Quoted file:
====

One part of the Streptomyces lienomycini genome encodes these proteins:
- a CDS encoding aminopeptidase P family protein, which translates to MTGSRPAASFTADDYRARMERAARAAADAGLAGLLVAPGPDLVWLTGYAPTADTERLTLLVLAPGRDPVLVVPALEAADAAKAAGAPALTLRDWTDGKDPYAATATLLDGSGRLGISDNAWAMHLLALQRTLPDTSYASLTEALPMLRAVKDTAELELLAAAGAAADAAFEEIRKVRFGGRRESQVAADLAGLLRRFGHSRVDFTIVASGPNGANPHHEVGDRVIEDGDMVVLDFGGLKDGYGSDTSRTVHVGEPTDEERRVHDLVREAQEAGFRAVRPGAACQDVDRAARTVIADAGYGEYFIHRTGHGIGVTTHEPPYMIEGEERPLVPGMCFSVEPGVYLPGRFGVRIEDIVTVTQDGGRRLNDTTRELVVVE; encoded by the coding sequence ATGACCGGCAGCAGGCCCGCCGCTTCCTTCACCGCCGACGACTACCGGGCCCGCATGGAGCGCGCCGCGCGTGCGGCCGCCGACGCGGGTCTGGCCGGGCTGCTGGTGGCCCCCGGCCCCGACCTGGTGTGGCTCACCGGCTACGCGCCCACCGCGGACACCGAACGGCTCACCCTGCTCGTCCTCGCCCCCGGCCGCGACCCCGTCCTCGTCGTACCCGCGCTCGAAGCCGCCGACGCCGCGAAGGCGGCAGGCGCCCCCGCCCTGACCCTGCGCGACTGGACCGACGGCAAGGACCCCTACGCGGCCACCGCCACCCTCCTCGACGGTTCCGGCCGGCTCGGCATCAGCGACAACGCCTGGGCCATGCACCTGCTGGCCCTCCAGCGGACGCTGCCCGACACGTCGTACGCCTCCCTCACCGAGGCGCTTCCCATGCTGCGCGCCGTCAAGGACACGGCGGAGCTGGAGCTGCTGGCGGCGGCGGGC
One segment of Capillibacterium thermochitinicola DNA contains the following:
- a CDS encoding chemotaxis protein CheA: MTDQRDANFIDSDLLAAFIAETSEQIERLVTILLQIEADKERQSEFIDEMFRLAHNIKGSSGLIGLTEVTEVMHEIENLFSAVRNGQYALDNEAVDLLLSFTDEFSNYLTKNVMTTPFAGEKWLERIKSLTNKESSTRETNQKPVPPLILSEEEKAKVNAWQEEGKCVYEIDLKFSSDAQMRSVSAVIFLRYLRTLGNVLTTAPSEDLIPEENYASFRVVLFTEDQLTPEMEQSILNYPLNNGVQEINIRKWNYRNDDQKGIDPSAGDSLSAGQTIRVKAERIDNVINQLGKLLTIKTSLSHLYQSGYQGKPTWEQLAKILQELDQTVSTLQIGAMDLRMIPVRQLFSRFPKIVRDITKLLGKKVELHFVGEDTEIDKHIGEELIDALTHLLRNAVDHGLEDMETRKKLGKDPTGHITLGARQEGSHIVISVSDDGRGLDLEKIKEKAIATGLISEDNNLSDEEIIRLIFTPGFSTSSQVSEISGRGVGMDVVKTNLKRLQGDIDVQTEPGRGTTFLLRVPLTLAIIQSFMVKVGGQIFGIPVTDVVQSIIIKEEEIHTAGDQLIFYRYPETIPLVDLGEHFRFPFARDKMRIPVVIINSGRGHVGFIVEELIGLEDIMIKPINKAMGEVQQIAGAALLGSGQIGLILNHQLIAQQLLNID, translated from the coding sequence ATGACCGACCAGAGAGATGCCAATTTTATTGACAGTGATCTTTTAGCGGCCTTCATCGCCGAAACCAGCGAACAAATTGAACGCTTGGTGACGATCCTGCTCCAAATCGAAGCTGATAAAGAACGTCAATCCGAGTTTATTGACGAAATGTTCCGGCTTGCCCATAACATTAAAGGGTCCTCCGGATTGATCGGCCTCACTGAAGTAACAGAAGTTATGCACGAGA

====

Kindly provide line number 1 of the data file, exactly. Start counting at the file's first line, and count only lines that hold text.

One part of the Streptomyces lienomycini genome encodes these proteins: